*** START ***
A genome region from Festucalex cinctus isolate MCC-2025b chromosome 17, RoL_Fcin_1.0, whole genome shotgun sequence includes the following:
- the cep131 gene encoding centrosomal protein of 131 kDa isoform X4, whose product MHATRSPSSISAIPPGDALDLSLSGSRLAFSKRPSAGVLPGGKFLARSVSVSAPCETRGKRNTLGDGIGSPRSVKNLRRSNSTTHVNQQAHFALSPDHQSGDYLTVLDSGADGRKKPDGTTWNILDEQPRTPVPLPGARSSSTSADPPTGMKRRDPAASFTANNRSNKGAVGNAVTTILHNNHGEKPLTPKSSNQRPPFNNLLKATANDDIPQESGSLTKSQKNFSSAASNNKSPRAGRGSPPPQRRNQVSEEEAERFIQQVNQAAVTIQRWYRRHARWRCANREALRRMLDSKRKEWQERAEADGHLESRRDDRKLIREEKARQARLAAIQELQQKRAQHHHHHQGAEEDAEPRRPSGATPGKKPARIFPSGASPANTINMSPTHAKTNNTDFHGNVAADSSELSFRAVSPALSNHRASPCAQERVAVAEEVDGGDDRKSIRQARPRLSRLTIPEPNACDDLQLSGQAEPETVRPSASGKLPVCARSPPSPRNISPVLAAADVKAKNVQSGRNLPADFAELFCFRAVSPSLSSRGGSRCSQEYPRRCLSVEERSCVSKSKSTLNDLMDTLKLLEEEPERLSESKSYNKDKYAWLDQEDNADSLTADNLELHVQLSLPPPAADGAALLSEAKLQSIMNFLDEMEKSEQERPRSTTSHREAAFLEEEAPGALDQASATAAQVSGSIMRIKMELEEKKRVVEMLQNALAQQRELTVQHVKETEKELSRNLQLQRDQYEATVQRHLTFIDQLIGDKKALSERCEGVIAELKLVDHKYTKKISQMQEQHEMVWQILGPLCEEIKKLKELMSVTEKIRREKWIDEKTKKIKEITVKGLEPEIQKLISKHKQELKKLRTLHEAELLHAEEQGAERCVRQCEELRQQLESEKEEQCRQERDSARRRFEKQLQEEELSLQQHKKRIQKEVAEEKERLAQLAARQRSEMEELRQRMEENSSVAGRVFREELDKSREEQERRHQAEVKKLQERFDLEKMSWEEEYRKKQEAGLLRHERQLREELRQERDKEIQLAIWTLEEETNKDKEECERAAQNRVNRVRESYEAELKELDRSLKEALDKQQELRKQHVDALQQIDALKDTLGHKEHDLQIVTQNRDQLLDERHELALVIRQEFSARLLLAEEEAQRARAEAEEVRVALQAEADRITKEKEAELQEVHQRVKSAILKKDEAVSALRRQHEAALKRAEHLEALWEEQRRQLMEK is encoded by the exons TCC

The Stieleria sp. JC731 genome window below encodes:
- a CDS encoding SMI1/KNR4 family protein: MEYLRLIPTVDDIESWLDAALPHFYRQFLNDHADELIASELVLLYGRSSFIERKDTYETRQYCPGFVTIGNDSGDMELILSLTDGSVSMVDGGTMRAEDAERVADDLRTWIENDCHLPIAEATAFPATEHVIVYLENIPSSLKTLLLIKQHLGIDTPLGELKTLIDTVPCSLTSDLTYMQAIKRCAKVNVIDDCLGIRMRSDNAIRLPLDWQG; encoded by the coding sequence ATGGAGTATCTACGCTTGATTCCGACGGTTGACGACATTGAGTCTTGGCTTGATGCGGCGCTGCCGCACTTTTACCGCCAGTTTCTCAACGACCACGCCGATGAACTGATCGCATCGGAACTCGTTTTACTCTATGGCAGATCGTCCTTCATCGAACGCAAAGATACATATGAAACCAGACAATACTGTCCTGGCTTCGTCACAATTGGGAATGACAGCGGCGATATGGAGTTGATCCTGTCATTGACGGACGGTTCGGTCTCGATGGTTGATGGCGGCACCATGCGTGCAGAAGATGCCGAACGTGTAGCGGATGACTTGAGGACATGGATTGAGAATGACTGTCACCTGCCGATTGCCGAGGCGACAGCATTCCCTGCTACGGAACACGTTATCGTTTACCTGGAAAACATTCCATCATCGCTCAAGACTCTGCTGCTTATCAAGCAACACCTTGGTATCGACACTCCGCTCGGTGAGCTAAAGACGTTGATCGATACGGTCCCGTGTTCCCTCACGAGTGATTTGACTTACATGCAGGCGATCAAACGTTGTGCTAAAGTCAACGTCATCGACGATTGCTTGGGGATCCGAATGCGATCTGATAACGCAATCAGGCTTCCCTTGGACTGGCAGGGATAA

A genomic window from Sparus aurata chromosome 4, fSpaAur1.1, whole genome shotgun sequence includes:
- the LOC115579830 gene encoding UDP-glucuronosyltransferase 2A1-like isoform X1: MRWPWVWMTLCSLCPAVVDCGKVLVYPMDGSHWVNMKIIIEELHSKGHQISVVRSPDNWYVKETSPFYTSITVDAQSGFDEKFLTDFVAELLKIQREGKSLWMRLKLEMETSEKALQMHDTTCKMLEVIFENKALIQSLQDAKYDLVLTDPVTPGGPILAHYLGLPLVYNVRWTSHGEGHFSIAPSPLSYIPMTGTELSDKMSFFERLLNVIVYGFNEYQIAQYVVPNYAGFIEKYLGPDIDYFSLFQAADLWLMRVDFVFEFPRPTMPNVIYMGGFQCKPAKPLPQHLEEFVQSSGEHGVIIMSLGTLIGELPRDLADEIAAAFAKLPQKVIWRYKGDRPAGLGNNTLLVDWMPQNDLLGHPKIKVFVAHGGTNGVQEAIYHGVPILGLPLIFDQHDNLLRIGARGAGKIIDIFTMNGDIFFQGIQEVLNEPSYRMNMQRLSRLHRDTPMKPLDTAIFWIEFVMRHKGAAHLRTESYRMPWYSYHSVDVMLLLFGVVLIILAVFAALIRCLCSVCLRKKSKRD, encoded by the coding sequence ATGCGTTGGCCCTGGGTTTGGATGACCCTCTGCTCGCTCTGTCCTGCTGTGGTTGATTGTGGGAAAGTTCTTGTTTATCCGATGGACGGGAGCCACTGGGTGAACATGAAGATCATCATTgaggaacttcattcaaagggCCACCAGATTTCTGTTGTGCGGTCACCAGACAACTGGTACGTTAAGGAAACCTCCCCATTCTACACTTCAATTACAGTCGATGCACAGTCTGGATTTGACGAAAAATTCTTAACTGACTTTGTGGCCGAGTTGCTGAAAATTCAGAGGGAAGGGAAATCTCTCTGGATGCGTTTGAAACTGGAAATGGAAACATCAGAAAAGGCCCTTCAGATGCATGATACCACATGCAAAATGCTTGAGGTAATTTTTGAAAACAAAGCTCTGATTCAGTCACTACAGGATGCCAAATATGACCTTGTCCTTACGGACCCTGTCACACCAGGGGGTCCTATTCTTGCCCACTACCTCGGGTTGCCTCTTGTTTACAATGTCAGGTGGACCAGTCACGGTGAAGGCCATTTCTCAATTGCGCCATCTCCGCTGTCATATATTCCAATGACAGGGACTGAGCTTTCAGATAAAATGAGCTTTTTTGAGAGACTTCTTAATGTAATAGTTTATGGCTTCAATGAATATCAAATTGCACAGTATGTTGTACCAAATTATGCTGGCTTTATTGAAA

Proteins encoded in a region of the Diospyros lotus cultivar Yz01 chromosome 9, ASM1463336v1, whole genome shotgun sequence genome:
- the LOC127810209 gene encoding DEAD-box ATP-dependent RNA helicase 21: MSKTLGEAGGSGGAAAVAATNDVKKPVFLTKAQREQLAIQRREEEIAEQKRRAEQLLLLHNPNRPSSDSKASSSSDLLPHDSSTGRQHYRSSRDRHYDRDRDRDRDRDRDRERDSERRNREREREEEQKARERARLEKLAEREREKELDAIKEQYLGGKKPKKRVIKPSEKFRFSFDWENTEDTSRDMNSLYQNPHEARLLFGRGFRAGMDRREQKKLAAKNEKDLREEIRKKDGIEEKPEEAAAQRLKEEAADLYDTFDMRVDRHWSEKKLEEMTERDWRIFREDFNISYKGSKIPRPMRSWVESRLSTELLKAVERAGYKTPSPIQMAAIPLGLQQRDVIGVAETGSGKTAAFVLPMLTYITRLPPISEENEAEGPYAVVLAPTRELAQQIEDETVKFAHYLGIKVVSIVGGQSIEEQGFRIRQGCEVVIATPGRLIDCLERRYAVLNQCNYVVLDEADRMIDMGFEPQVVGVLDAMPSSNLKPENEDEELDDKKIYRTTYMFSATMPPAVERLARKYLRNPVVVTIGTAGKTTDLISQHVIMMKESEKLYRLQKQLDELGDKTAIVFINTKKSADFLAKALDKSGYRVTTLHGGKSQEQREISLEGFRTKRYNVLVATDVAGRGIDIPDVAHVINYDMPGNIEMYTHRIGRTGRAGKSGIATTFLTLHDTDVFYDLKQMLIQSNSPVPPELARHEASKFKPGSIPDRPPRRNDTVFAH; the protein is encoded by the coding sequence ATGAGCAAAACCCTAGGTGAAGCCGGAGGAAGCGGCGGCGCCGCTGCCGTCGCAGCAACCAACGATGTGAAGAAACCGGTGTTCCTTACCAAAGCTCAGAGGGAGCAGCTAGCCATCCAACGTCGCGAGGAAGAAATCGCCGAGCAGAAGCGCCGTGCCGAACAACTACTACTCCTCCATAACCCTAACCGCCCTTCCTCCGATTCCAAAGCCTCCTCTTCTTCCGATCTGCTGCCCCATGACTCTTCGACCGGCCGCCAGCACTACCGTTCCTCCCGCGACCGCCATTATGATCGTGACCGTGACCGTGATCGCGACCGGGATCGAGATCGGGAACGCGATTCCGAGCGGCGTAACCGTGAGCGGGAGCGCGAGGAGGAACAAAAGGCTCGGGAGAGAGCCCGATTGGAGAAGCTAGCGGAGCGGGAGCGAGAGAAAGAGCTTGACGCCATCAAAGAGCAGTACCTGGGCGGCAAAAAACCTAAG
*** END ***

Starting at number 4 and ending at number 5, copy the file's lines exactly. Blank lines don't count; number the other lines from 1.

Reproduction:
- a CDS encoding SMI1/KNR4 family protein: MEYLRLIPTVDDIESWLDAALPHFYRQFLNDHADELIASELVLLYGRSSFIERKDTYETRQYCPGFVTIGNDSGDMELILSLTDGSVSMVDGGTMRAEDAERVADDLRTWIENDCHLPIAEATAFPATEHVIVYLENIPSSLKTLLLIKQHLGIDTPLGELKTLIDTVPCSLTSDLTYMQAIKRCAKVNVIDDCLGIRMRSDNAIRLPLDWQG; encoded by the coding sequence ATGGAGTATCTACGCTTGATTCCGACGGTTGACGACATTGAGTCTTGGCTTGATGCGGCGCTGCCGCACTTTTACCGCCAGTTTCTCAACGACCACGCCGATGAACTGATCGCATCGGAACTCGTTTTACTCTATGGCAGATCGTCCTTCATCGAACGCAAAGATACATATGAAACCAGACAATACTGTCCTGGCTTCGTCACAATTGGGAATGACAGCGGCGATATGGAGTTGATCCTGTCATTGACGGACGGTTCGGTCTCGATGGTTGATGGCGGCACCATGCGTGCAGAAGATGCCGAACGTGTAGCGGATGACTTGAGGACATGGATTGAGAATGACTGTCACCTGCCGATTGCCGAGGCGACAGCATTCCCTGCTACGGAACACGTTATCGTTTACCTGGAAAACATTCCATCATCGCTCAAGACTCTGCTGCTTATCAAGCAACACCTTGGTATCGACACTCCGCTCGGTGAGCTAAAGACGTTGATCGATACGGTCCCGTGTTCCCTCACGAGTGATTTGACTTACATGCAGGCGATCAAACGTTGTGCTAAAGTCAACGTCATCGACGATTGCTTGGGGATCCGAATGCGATCTGATAACGCAATCAGGCTTCCCTTGGACTGGCAGGGATAA

A genomic window from Sparus aurata chromosome 4, fSpaAur1.1, whole genome shotgun sequence includes: